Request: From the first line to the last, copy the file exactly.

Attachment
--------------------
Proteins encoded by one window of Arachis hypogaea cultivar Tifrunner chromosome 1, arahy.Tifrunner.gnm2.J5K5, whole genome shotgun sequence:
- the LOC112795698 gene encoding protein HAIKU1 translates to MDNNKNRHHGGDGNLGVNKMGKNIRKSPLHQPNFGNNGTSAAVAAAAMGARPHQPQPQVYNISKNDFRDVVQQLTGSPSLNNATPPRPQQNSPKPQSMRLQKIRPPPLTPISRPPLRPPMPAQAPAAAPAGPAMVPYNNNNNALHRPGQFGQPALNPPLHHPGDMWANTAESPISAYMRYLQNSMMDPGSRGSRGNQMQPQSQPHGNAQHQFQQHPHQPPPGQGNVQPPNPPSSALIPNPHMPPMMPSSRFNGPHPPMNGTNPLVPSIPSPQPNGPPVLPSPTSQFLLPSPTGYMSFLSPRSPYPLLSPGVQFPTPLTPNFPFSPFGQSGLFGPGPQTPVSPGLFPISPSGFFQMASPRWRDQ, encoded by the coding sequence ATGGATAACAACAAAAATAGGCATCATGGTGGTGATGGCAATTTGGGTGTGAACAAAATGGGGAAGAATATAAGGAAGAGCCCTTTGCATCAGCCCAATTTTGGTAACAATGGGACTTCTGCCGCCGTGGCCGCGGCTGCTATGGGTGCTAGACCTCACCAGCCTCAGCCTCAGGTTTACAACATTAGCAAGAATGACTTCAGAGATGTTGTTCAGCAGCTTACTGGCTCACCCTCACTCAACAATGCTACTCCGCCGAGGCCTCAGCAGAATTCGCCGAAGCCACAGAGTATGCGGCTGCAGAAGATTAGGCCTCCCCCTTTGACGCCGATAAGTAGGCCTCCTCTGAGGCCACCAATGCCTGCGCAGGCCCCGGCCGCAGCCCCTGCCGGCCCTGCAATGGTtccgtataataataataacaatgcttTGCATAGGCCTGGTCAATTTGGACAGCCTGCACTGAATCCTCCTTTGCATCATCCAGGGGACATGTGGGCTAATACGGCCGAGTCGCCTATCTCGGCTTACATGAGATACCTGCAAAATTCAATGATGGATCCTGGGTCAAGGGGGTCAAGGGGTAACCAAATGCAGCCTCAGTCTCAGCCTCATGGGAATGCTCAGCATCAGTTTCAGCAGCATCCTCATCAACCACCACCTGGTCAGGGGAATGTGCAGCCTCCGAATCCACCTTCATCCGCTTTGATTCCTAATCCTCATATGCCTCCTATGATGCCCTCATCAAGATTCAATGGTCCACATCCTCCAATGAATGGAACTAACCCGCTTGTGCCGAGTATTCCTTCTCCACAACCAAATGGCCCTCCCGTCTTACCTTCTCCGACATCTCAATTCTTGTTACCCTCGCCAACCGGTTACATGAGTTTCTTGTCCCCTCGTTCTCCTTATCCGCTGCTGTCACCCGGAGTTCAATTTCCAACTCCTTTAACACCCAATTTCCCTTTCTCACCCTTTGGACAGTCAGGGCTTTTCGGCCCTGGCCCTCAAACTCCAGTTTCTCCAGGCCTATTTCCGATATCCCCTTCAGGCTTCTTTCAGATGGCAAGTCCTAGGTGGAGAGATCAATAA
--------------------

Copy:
Proteins encoded by one window of Arachis hypogaea cultivar Tifrunner chromosome 1, arahy.Tifrunner.gnm2.J5K5, whole genome shotgun sequence:
- the LOC112795698 gene encoding protein HAIKU1 translates to MDNNKNRHHGGDGNLGVNKMGKNIRKSPLHQPNFGNNGTSAAVAAAAMGARPHQPQPQVYNISKNDFRDVVQQLTGSPSLNNATPPRPQQNSPKPQSMRLQKIRPPPLTPISRPPLRPPMPAQAPAAAPAGPAMVPYNNNNNALHRPGQFGQPALNPPLHHPGDMWANTAESPISAYMRYLQNSMMDPGSRGSRGNQMQPQSQPHGNAQHQFQQHPHQPPPGQGNVQPPNPPSSALIPNPHMPPMMPSSRFNGPHPPMNGTNPLVPSIPSPQPNGPPVLPSPTSQFLLPSPTGYMSFLSPRSPYPLLSPGVQFPTPLTPNFPFSPFGQSGLFGPGPQTPVSPGLFPISPSGFFQMASPRWRDQ, encoded by the coding sequence ATGGATAACAACAAAAATAGGCATCATGGTGGTGATGGCAATTTGGGTGTGAACAAAATGGGGAAGAATATAAGGAAGAGCCCTTTGCATCAGCCCAATTTTGGTAACAATGGGACTTCTGCCGCCGTGGCCGCGGCTGCTATGGGTGCTAGACCTCACCAGCCTCAGCCTCAGGTTTACAACATTAGCAAGAATGACTTCAGAGATGTTGTTCAGCAGCTTACTGGCTCACCCTCACTCAACAATGCTACTCCGCCGAGGCCTCAGCAGAATTCGCCGAAGCCACAGAGTATGCGGCTGCAGAAGATTAGGCCTCCCCCTTTGACGCCGATAAGTAGGCCTCCTCTGAGGCCACCAATGCCTGCGCAGGCCCCGGCCGCAGCCCCTGCCGGCCCTGCAATGGTtccgtataataataataacaatgcttTGCATAGGCCTGGTCAATTTGGACAGCCTGCACTGAATCCTCCTTTGCATCATCCAGGGGACATGTGGGCTAATACGGCCGAGTCGCCTATCTCGGCTTACATGAGATACCTGCAAAATTCAATGATGGATCCTGGGTCAAGGGGGTCAAGGGGTAACCAAATGCAGCCTCAGTCTCAGCCTCATGGGAATGCTCAGCATCAGTTTCAGCAGCATCCTCATCAACCACCACCTGGTCAGGGGAATGTGCAGCCTCCGAATCCACCTTCATCCGCTTTGATTCCTAATCCTCATATGCCTCCTATGATGCCCTCATCAAGATTCAATGGTCCACATCCTCCAATGAATGGAACTAACCCGCTTGTGCCGAGTATTCCTTCTCCACAACCAAATGGCCCTCCCGTCTTACCTTCTCCGACATCTCAATTCTTGTTACCCTCGCCAACCGGTTACATGAGTTTCTTGTCCCCTCGTTCTCCTTATCCGCTGCTGTCACCCGGAGTTCAATTTCCAACTCCTTTAACACCCAATTTCCCTTTCTCACCCTTTGGACAGTCAGGGCTTTTCGGCCCTGGCCCTCAAACTCCAGTTTCTCCAGGCCTATTTCCGATATCCCCTTCAGGCTTCTTTCAGATGGCAAGTCCTAGGTGGAGAGATCAATAA